In other words, after months of Trump saying he could only lose through massive voter fraud, through a “rigged” election, the GOP’s closing strategy for November seems to be something along the lines of hoping against hope to pull out a popular vote victory, but, if need be, subsequently abandoning all pretense at majoritarian government and counting on the public to sit idly by while a losing candidate is coronated by hand-picked electors.

In all likelihood, if such a scenario does unfold, it will do so with Department of Justice backing, since Attorney General William Barr seems to be laying the groundwork to also challenge the legitimacy of the vote count: The Department of Justice’s Public Integrity Section released new guidelines this week allowing for the investigation and prosecution of alleged voter fraud or miscellaneous irregularities committed by postal workers and other federal officials during the vote and vote count processes. Voting rights experts immediately expressed alarm that this was Barr once again putting his thumbs on the scales to benefit his boss. They worried that, in the middle of a hotly contested election, the Department of Justice could announce indictments that, in the weeks leading up to the elections, played into Trump’s narrative about widespread fraud — even if that narrative then collapsed down the road, once the trials began.

Trump’s Window for a Genuine Electoral Window Is Closing

None of Trump’s threats to the electoral process are coming from a position of strength. In fact, that Trump’s people are even talking about such a strategy, and imagining ways to further undermine the public’s confidence in the electoral process, is a sign not of strength but of grievous weakness just three-and-a-half weeks out from the election. After all, confident campaigns and politicians do not mull openly about ignoring the will of the people. Instead, at this point in a campaign, they would normally be expected talk up their prospects of a knock-out win via the ballot box.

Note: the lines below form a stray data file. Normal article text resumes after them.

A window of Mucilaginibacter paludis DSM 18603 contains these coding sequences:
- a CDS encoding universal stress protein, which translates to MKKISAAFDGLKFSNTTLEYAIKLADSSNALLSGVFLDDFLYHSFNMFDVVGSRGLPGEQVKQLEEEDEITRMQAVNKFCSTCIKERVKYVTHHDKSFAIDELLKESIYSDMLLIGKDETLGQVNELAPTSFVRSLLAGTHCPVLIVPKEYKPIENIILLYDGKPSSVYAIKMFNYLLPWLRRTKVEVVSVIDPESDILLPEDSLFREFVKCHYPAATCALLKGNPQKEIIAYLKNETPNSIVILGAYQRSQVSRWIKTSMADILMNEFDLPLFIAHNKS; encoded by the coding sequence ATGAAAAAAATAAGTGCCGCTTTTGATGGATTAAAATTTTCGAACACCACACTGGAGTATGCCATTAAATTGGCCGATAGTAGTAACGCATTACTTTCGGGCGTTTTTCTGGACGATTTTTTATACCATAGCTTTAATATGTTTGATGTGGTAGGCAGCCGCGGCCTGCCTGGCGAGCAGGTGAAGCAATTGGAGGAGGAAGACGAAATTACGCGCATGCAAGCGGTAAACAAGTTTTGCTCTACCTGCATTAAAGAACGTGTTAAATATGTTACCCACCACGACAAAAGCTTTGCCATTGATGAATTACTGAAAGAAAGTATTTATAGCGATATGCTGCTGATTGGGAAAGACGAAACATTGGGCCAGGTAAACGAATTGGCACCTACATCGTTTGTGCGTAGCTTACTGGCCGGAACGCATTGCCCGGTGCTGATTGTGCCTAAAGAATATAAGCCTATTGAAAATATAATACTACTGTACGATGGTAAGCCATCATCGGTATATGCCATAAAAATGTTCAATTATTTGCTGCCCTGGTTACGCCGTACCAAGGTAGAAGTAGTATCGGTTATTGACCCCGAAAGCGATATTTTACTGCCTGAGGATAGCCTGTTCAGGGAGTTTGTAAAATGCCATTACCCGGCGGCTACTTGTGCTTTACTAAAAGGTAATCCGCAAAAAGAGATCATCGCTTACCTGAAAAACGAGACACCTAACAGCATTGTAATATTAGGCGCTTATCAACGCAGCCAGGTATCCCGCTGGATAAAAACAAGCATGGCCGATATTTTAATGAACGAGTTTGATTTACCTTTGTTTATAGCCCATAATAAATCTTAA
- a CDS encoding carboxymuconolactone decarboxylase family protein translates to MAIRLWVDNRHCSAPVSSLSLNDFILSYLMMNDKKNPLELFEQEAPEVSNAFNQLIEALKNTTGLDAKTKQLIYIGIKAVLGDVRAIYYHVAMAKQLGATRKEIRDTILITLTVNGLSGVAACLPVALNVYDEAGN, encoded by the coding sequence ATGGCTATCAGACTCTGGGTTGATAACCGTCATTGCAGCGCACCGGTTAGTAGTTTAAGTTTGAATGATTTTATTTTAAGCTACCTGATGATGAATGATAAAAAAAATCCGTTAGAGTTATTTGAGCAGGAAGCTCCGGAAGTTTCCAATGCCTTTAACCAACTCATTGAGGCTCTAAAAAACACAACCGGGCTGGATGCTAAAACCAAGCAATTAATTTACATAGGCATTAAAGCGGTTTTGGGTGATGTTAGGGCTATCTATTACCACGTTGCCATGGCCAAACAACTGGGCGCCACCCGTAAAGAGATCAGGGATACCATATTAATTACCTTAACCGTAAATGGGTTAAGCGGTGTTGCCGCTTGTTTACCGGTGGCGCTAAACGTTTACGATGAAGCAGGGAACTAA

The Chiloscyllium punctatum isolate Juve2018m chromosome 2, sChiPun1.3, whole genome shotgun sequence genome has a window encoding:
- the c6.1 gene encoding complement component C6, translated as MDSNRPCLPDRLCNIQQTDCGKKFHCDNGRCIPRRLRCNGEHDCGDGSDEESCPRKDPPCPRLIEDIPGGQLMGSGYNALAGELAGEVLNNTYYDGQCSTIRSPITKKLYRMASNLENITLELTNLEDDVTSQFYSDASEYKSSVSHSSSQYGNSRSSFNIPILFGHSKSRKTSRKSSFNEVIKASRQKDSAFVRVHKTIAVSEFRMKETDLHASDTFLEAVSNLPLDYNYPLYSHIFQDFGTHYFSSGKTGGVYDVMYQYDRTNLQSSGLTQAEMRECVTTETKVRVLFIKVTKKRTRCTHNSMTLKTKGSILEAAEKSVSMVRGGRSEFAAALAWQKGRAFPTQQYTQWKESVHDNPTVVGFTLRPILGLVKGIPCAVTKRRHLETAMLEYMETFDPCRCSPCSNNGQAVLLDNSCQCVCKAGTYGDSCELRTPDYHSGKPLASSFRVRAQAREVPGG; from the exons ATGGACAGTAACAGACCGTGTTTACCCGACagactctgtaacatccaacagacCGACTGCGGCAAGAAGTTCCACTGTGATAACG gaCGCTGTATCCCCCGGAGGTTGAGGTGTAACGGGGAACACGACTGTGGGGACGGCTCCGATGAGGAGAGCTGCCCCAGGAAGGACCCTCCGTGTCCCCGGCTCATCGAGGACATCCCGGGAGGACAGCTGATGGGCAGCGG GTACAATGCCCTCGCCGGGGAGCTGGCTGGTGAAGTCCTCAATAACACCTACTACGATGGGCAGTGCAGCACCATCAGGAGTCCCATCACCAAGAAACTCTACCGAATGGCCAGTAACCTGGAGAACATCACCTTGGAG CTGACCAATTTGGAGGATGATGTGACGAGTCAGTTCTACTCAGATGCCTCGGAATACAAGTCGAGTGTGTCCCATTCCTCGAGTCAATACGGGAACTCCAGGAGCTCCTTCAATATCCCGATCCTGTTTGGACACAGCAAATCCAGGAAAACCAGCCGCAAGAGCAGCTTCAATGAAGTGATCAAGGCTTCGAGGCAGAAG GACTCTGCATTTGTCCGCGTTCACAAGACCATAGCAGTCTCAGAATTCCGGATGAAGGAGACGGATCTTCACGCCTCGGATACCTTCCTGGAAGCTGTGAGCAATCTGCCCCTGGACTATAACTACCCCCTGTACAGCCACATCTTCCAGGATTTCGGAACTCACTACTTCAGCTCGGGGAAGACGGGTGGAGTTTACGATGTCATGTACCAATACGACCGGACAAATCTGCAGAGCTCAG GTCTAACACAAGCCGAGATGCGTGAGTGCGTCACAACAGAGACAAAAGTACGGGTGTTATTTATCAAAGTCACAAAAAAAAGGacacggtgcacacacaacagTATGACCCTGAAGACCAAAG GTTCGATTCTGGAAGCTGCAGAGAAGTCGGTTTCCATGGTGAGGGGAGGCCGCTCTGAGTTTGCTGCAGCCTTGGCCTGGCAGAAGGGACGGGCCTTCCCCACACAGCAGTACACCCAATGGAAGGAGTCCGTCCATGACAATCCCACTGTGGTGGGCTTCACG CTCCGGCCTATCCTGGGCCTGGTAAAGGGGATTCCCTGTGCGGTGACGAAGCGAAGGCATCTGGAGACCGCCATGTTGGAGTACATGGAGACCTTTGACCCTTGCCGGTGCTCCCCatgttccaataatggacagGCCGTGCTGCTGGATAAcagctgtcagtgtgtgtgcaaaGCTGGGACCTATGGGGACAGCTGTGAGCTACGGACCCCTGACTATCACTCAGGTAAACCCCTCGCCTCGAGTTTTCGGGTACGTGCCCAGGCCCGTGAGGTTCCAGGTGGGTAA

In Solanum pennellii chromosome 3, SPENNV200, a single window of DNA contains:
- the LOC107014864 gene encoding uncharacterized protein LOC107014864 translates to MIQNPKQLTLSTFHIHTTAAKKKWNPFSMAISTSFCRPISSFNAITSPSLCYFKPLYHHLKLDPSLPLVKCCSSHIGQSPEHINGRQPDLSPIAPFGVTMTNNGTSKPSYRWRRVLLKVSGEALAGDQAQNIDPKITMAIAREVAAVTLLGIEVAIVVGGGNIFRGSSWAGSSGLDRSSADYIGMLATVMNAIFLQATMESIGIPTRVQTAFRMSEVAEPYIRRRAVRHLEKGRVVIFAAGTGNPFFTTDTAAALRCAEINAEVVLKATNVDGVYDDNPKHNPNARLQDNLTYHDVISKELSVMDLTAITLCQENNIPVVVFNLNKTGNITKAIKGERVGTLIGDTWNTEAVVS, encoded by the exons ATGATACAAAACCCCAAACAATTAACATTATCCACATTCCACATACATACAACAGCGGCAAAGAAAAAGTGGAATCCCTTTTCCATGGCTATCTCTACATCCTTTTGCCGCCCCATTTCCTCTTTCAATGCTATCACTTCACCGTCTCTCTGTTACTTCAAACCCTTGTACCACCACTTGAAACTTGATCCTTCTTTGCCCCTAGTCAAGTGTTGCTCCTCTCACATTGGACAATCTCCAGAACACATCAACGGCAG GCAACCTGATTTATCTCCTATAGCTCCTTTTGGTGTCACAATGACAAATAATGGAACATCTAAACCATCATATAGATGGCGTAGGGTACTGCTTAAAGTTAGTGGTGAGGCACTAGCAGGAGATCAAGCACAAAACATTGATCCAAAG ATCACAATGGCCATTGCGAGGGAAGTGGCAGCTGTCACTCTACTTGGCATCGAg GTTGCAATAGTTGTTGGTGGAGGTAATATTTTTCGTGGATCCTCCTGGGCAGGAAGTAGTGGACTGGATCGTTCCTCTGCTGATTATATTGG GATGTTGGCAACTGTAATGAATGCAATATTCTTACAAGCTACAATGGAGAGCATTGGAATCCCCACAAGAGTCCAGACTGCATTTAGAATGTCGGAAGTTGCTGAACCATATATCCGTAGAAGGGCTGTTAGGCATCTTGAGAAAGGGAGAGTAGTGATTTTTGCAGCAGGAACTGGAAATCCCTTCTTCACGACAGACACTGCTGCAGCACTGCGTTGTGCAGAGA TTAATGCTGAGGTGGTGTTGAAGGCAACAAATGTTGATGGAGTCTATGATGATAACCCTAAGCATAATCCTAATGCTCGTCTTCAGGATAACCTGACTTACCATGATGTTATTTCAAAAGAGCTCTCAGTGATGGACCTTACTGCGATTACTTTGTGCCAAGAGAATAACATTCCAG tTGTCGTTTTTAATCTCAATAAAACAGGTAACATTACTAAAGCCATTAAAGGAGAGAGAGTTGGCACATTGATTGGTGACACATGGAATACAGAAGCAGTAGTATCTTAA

But for Team Trump, that’s looking less and less likely. The polls after the first presidential debate showed a marked shift toward Biden. And those numbers only solidified against the Republican Party after Trump contracted COVID and the White House became a hotspot that, seemingly, has infected more people by the hour over this past week.

In the swing states where Trump’s strategists are now mulling overriding the will of the electorate, the Republican candidate’s support is sagging — even as, in many of these states, early voting has already begun. In other words, his window for a genuine electoral win is closing, which is why the campaign’s rather frenetic efforts to look for alternative ways to get to the magic number of 270 electors to present to Congress seem only to be growing.

These political shenanigans are extraordinarily dangerous. In undermining confidence in democracy, this strategy is embracing a politics in which strongmen leaders are chosen not by the people but by back-room deals between different power-players and different key institutions of state — a strategy in which large parts of the populace are effectively disenfranchised, and one that relies on the threat of force, be it state-sanctioned or paramilitary, to put down that population’s protests when they come out against an illegitimate power-grab. Perhaps that’s what Senator Mike Lee of Utah was intimating when he wrote a series of tweets earlier this week bluntly touting the notion that “We are not a democracy” and that that is a good thing.

Of course, in reality, it would be a terrible thing if the U.S. abandoned even its purported adherence to the idea of government “of the people, by the people, for the people.” Indeed, for anyone who cares about the prospects for democracy in this country, and abroad, that is a road we must, at all costs, avoid going down.